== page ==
Glen Bartley said the team was prepared for the wind.
“Our team had tried to launch the previous weekend, also in high wind conditions, and the rocket was unable to take off due to launch pad stability concerns. So the week prior to the launch was dedicated largely to enhancing launch pad stability,” he said.
“We addressed the issue just in time because the high winds at the competition launch would have prevented us from launching successfully if we had not had a failed attempt the previous weekend,” Bartley said.
Chris McMenamin said the wind did affect the UAV flight. “Although the plane did not have the prettiest flight, we were excited because it was ejected from the rocket just as we had expected.”
A soaring win
“It was an intense scene – with a rocket going off at 30 minute intervals,” said Will Bartley. “Then it was our turn to launch and everyone there was watching. I have never been that nervous.
“I was just thinking ‘please take off, please take off…’ when it took off beautifully and hit our desired altitude within 16 feet, the entire team was elated. A year’s worth of rocket engineering climaxed at that point,” Bartley said.
Andrew Gould said the payload team duty was to figure out how to design the plane, lodge it in the rocket and make sure it ejected.
“Now that it’s done, it seems easy but it did take a whole year to do,“ Gould said. “I grew up being a car nut and then I was into space and jet flights. It’s not really about winning. It’s about doing something that’s never been done before – like getting an airplane out of a rocket.”
Anilkumar said the Vanderbilt team’s feat was impossible to equal by any of the rocket teams there. Other competing universities were University of Alabama-Huntsville, Auburn, Harding, Utah State, University of North Dakota, Fisk, Missouri University of Science and Technology-Rolla, Mississippi State, Alabama A&M, and College of Menominee Nation in Green Bay, Wis.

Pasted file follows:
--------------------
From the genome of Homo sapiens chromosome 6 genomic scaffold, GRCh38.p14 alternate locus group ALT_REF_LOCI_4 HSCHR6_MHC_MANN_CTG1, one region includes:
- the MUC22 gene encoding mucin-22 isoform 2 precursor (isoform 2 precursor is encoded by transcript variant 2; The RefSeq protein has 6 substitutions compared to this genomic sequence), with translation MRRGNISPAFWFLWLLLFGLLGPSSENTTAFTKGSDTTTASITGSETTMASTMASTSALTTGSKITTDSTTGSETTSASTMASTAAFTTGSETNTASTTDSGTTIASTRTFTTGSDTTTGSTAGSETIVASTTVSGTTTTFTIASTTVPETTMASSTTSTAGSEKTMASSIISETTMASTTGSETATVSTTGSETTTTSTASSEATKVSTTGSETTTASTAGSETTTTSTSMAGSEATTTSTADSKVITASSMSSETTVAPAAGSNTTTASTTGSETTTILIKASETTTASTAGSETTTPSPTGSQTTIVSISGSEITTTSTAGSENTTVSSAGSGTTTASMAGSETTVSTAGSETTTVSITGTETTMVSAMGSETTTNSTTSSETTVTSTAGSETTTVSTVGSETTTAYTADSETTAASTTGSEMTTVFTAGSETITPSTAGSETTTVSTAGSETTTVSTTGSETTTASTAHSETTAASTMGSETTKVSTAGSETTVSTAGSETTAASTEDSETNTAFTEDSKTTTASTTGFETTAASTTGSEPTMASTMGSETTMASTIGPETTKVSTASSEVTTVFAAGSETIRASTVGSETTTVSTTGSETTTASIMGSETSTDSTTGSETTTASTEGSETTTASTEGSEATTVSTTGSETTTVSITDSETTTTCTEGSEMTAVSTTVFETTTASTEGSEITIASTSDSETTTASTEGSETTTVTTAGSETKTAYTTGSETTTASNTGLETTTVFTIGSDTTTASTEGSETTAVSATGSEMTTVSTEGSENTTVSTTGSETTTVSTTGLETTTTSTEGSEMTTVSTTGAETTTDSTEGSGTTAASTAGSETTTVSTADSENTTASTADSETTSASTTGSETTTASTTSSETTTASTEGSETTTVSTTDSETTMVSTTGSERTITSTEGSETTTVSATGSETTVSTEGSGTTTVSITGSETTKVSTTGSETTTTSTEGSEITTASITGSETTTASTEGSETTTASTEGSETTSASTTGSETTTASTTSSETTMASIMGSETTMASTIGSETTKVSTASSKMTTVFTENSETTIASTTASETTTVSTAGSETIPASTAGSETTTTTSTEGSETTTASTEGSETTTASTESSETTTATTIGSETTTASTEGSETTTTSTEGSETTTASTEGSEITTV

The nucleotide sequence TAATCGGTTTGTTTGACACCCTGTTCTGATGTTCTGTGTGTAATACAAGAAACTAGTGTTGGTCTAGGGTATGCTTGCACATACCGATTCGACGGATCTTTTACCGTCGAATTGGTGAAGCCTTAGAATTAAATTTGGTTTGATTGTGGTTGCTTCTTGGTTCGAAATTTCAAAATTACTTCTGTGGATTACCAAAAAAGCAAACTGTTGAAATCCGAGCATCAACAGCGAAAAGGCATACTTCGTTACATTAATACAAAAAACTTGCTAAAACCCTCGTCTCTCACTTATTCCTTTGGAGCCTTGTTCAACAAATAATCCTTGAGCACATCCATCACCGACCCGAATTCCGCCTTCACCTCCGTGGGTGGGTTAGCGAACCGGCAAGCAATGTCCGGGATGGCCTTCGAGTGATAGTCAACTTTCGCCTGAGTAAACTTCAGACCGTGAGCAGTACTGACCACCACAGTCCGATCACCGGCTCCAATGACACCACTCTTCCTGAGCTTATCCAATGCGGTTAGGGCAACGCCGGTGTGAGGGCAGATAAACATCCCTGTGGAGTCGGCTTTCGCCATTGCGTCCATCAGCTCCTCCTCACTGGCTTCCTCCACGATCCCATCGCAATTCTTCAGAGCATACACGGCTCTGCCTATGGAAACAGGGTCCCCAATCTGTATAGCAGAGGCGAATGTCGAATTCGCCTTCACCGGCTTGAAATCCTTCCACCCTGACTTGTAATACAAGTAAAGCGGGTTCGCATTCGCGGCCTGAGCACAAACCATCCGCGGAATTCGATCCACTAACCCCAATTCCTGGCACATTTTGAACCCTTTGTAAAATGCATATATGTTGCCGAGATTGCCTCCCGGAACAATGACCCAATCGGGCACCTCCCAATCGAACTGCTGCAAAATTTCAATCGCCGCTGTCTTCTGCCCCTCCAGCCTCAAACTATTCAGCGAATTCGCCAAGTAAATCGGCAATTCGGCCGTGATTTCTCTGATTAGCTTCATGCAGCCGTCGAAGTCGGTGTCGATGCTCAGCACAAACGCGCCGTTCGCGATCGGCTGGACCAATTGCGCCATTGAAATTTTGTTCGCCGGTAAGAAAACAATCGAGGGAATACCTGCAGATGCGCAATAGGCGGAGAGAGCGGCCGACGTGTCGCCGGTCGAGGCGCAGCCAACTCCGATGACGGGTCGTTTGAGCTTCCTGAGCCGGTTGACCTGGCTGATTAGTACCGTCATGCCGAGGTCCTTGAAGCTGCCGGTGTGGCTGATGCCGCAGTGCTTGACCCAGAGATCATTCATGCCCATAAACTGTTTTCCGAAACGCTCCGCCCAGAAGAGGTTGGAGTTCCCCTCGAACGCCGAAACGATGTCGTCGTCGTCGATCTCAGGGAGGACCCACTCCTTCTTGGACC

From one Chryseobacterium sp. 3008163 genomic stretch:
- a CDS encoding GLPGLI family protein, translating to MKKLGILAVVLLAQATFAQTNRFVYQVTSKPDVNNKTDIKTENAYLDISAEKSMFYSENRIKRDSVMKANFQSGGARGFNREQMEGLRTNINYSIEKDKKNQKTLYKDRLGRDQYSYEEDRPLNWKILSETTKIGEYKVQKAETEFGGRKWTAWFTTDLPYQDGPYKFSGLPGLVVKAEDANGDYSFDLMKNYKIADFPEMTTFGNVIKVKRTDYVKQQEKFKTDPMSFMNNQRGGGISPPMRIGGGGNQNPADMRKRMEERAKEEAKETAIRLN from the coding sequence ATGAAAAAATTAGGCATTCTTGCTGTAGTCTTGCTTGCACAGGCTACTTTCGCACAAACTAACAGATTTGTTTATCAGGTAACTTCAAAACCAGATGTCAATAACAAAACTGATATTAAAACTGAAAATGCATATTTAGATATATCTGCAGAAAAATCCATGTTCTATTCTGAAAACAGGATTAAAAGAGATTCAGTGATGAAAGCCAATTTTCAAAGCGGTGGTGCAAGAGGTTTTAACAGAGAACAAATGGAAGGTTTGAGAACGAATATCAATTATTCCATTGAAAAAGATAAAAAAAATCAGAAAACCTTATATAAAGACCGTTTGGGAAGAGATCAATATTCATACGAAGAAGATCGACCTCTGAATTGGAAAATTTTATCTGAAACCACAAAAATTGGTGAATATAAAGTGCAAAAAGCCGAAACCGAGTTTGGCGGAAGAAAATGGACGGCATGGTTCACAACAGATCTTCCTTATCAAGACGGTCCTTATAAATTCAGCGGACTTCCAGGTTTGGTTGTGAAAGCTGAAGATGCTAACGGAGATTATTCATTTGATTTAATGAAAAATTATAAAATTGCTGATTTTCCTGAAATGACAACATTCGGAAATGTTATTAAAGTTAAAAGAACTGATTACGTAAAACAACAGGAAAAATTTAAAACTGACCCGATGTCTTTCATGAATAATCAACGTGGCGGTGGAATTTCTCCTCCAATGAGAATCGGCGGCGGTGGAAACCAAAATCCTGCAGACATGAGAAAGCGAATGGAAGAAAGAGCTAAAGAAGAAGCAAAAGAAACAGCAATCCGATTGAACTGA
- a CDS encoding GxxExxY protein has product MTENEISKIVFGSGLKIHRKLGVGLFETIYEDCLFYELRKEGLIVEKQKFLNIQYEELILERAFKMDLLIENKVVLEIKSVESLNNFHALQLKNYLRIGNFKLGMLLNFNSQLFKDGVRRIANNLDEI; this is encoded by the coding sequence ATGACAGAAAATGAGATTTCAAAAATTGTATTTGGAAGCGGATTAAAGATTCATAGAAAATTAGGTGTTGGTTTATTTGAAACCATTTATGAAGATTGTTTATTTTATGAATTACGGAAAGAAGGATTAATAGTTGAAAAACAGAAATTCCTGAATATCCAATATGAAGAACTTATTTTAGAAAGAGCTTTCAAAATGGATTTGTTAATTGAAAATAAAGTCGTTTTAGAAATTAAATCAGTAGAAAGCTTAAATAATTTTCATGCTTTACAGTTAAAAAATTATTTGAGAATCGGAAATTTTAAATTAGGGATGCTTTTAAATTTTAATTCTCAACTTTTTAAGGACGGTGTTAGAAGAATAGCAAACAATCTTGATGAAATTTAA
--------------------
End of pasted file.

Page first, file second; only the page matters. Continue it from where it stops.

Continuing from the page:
The second top prize in the 2007-2008 USLI competition – the overall winner – went to Utah State University. Teams were judged on papers and presentations during a year-long assessment by a NASA panel to determine the overall winner, announced May 27.
“The Vanderbilt team has been extraordinarily professional, making impressive presentations to wider audiences all year long,” Anilkumar said. “The rocket team presented to the School of Engineering’s alumni council 18 hours before countdown.”
The rocket, the team, and the poster were all present for VUSE’s annual Student Design Day April 22, three days after the event, followed by a similar presentation to the Mechanical Engineering External Advisory Committee.
“This program has provided our students with amazing technical and real-life challenges and I am very proud that they handled them so well. Most of the seniors on the team have leveraged their experiences to get excellent career offers,” Anilkumar said.
The Aerospace Club will continue to compete in the NASA USLI competition in the near term, Anilkumar said. The club also plans to diversify its student portfolio by recruiting electrical engineers in the first phase, to assist in the avionics design, and eventually computer engineers to assist in the design of autonomous UAVs.
The activities of the Aerospace Club are funded by the Tennessee Space Grant Consortium and the Department of Mechanical Engineering.